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Investors’ shift from fossil fuels leaves the booming market to smaller players

It should be a good time for energy investors. Few of them are there yet to take advantage of it.

Years of appalling returns and pressure from customers to pull out of oil and gas operations have left fewer and smaller companies able to take advantage of rising prices and help increase production. The reluctance of some banks to grant energy loans has compounded the challenges of increasing energy supply.

Those who remain move to increase production, but they are relatively small players who will not be able to have a significant impact on production. Investors are diverting capital away from fossil fuels to companies that rank among the best in terms of environmental, social and governance measures, or ESG.

“Oil and gas have had the worst returns of any industry over the past five years; returns are volatile and investors are feeling ESG pressures, ”said Wil VanLoh, who heads Quantum Energy Partners, which manages $ 18 billion, making it one of the few remaining large energy private equity funds. “There has been a huge decline in available capital. “

Wil VanLoh of Quantum Energy Partners says there has been a significant decline in capital for the oil and gas industry.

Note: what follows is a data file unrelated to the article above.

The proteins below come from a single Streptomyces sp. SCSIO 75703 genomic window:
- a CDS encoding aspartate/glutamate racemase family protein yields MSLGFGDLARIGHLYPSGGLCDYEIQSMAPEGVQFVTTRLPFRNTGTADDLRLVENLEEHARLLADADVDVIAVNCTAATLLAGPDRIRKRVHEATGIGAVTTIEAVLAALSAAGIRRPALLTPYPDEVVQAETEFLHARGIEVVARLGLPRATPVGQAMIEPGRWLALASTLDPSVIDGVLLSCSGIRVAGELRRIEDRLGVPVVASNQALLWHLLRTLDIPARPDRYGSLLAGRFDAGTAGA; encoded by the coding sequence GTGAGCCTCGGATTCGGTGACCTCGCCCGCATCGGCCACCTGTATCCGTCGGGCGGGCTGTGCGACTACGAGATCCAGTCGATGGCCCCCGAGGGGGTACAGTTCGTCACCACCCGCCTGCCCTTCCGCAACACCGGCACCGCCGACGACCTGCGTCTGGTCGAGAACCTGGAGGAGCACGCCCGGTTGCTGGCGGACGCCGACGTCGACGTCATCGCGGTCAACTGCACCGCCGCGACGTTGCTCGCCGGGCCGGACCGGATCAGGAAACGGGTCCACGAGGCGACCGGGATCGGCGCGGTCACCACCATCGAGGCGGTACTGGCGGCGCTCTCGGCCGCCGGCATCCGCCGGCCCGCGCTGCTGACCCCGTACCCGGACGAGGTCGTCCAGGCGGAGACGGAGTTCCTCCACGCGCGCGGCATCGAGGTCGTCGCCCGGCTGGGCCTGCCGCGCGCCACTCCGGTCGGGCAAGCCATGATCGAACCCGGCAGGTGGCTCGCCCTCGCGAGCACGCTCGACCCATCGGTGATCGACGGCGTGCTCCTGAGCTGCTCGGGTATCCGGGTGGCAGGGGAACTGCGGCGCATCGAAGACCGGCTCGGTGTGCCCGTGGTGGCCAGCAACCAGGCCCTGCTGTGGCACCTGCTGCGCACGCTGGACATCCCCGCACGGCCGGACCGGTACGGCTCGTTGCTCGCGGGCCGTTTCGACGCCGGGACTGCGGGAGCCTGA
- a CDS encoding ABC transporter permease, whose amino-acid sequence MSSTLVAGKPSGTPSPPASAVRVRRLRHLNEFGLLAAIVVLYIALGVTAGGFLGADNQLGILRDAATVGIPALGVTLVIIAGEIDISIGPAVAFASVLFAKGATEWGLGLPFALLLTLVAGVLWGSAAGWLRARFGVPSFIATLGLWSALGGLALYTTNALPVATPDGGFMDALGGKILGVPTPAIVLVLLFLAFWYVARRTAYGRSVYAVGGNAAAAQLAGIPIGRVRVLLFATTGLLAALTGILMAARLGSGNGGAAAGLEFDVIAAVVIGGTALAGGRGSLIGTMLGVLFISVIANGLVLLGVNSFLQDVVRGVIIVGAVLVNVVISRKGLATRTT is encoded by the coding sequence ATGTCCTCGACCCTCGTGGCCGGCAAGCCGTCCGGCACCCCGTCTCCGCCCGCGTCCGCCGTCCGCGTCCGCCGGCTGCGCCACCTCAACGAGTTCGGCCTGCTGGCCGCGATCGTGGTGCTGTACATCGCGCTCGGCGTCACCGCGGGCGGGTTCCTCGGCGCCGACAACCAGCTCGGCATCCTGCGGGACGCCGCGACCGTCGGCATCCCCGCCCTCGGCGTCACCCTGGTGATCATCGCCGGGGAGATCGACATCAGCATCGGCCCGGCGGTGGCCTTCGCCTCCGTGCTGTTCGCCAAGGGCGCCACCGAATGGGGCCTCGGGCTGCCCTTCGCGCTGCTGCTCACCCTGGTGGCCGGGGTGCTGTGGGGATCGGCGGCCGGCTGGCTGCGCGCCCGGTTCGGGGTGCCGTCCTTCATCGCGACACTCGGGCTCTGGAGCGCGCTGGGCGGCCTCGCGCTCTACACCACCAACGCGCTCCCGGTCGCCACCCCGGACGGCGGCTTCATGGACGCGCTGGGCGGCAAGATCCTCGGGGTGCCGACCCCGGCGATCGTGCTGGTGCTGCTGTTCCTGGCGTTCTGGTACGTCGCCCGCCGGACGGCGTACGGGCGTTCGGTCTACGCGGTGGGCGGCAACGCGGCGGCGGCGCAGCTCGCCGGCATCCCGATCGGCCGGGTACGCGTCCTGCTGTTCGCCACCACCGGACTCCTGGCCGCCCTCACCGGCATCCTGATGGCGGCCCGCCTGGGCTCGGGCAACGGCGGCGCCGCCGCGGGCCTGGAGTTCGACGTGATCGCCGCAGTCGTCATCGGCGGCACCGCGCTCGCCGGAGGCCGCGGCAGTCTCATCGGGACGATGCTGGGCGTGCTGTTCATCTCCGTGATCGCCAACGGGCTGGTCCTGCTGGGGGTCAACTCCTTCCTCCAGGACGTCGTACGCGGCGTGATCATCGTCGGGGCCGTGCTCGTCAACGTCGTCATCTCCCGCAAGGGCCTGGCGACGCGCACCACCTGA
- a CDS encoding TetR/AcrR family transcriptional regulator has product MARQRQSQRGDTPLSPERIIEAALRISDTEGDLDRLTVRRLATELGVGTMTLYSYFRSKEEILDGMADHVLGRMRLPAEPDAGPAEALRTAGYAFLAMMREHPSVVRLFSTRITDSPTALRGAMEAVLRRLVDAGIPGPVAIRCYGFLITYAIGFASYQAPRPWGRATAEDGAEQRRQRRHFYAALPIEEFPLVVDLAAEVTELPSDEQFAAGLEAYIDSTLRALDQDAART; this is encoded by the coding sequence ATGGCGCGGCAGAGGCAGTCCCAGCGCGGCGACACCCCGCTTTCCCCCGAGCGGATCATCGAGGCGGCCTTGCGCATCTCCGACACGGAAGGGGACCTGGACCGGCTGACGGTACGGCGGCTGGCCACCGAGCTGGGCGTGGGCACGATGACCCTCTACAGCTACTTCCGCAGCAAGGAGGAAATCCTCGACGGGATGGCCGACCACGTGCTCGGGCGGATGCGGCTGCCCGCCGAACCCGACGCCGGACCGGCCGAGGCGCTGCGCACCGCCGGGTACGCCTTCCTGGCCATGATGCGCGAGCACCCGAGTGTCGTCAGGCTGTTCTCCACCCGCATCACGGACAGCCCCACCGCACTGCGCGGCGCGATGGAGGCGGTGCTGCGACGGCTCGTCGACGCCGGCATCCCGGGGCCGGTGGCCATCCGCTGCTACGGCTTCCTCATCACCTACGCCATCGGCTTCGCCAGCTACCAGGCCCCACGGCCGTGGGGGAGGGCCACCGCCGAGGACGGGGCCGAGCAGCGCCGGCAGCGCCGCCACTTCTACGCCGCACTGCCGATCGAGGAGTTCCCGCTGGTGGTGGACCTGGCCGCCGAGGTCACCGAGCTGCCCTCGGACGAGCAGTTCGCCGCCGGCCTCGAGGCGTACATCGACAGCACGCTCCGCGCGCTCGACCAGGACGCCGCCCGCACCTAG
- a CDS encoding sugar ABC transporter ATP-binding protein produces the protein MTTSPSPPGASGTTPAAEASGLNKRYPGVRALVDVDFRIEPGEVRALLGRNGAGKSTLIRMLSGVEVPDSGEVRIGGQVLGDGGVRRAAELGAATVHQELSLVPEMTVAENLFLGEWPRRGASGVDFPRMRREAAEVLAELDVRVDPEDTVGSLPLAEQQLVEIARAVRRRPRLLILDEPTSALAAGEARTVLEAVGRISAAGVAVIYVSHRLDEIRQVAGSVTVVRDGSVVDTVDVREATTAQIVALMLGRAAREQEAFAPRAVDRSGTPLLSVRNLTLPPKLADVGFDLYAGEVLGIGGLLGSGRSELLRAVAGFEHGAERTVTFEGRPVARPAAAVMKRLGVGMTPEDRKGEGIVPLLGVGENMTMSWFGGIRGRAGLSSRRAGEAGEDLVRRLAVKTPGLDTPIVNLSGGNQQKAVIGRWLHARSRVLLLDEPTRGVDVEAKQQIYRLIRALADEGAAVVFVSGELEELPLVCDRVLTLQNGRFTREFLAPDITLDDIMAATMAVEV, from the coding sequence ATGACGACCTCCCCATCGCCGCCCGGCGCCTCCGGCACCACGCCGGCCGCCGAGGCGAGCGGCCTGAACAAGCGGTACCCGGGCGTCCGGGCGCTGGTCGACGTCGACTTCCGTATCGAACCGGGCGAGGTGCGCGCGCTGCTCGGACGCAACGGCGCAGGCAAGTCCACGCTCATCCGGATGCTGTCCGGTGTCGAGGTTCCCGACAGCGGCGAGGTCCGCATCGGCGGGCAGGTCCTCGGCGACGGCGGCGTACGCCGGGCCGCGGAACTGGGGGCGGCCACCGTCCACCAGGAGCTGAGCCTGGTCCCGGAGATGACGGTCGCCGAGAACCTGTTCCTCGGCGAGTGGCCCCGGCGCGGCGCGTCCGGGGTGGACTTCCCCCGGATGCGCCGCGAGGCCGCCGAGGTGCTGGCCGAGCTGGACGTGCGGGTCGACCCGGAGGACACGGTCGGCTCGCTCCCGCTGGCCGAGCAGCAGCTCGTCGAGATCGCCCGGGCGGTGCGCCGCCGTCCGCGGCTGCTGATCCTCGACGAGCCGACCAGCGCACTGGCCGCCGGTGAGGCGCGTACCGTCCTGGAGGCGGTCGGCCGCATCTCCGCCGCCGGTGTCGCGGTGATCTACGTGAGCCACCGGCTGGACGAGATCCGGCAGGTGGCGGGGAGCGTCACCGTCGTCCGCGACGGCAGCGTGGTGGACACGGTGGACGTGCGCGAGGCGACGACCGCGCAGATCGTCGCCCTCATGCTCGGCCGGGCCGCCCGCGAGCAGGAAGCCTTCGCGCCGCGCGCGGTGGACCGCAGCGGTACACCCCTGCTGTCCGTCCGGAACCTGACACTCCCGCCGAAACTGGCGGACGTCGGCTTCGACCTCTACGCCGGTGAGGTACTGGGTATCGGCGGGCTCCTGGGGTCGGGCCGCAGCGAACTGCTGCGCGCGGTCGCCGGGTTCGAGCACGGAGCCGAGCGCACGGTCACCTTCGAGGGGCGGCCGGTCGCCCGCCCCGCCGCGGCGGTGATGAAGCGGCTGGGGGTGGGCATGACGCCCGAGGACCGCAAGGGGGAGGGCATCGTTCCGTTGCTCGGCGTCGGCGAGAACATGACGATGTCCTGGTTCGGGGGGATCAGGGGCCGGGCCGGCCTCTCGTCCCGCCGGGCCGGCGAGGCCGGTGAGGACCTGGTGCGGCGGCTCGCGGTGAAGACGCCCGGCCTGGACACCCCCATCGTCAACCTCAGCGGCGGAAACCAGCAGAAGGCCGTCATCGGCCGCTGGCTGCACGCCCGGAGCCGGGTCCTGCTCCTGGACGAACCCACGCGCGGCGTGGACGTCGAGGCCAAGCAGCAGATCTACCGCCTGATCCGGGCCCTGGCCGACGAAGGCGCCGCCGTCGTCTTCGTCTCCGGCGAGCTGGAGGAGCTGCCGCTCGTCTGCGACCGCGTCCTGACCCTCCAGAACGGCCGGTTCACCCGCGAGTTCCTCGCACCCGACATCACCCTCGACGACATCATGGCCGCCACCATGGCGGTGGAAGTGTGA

Quantum energy partners

Oil and natural gas prices are skyrocketing as concern grows over potentially limited energy sources heading into next winter. U.S. crude prices are at a seven-year high of over $ 80 a barrel, after doubling last year, while natural gas prices have posted a similar gain in six months, now trading at- above $ 5 per million British thermal units.

Fossil fuels account for about 80% of US energy use despite the growth of alternative energies. The demand for oil, the main source of energy for transport, is expected to continue to increase in the years to come. Global oil demand is expected to increase annually through 2026, reaching 104 million barrels per day that year, up 4% from 2019 levels, according to the International Energy Agency.

In the past, higher prices and limited supplies have caused US oil and gas companies to turn on their taps. That’s exactly what private producers are doing, but state-owned companies, under pressure to please grumpy investors, have bought back stocks, raised dividends, and cut spending. They are on their way to spending a little more money pumping oil next year, but most are not ramping up production.

This makes private operators more important than ever. Today, 59% of the roughly 600 active U.S. oil and gas rigs are operated by private companies, up from 42% of 1,150 rigs in January 2019, according to Tudor, Pickering, Holt & Co.